That have no law, no meaning, and no end—
Oppression under which even highest minds
Must labour, whence the strongest are not free.
But though the picture weary out the eye,
By nature an unmanageable sight,
It is not wholly so to him who looks
In steadiness, who hath among least things
An under-sense of greatest, sees the parts
As parts, but with a feeling of the whole.
This, of all acquisitions first, awaits
On sundry and most widely different modes
Of education—nor with least delight
On that through which I passed. Attention comes,
And comprehensiveness and memory,
From early converse with the works of God
Among all regions, chiefly where appear
Most obviously simplicity and power.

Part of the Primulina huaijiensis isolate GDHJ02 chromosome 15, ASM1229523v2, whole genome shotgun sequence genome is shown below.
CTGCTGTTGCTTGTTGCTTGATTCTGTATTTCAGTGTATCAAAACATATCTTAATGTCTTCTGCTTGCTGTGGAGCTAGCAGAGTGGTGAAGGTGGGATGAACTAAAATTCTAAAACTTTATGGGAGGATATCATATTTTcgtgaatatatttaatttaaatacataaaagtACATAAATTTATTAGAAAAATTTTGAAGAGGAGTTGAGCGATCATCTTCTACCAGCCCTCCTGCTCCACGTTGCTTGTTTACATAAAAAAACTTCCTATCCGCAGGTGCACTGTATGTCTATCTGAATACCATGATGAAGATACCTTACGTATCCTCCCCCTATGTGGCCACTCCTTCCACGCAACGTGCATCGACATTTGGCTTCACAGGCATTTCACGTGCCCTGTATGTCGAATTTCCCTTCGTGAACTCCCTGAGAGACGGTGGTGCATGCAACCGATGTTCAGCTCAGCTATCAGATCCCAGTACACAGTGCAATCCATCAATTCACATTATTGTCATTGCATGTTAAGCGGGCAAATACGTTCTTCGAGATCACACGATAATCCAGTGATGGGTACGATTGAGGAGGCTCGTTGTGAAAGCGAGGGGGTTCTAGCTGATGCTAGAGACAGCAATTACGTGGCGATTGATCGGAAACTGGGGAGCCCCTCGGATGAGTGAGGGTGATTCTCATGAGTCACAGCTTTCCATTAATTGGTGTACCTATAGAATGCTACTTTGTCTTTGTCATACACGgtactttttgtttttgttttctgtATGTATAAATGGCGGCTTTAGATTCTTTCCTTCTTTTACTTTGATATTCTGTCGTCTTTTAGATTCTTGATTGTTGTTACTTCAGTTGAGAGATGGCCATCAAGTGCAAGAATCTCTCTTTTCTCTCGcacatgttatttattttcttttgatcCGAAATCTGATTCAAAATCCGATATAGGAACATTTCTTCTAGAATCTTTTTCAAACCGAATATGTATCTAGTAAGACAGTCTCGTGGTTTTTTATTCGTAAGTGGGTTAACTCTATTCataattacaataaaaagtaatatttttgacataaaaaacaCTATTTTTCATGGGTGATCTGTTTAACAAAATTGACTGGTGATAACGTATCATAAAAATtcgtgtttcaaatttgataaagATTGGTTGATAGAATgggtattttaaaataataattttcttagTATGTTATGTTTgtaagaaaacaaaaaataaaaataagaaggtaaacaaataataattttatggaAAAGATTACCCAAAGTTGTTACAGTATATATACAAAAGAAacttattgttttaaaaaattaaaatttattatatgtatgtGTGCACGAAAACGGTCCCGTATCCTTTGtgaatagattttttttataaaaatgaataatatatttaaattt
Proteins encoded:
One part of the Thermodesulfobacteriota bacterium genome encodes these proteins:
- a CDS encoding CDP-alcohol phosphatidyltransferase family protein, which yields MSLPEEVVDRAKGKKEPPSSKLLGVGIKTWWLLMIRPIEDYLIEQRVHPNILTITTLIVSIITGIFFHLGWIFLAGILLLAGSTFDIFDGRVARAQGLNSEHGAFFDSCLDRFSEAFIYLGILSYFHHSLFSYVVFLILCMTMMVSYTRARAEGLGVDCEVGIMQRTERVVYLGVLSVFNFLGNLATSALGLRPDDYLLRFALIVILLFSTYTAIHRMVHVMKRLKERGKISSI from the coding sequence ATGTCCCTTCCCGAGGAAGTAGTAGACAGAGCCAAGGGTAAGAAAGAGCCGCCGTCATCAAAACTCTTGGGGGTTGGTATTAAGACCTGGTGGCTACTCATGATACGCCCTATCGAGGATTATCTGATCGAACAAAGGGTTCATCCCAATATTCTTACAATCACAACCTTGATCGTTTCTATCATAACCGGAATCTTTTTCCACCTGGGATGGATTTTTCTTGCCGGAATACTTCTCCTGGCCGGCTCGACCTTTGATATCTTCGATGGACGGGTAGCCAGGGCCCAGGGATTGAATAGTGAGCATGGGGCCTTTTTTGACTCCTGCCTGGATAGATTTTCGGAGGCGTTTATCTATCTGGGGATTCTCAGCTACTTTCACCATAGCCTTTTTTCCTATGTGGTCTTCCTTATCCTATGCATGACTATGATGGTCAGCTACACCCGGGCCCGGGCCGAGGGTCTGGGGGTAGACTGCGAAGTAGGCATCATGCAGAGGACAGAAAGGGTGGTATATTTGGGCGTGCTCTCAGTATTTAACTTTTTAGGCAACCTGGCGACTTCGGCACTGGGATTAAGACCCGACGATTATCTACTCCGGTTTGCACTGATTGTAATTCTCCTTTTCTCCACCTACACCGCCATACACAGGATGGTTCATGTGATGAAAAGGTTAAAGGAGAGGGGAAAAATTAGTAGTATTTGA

By influence habitual to the mind
The mountain’s outline and its steady form
Gives a pure grandeur, and its presence shapes
The measure and the prospect of the soul
To majesty: such virtue have the forms
Perennial of the ancient hills—nor less
The changeful language of their countenances
Gives movement to the thoughts, and multitude,
With order and relation. This (if still,
As hitherto, with freedom I may speak,
And the same perfect openness of mind,
Not violating any just restraint,
As I would hope, of real modesty),
This did I feel in that vast receptacle.
The spirit of Nature was upon me here,
The soul of beauty and enduring life
Was present as a habit, and diffused—
Through meagre lines and colours, and the press
Of self-destroying, transitory things—
Composure and ennobling Harmony.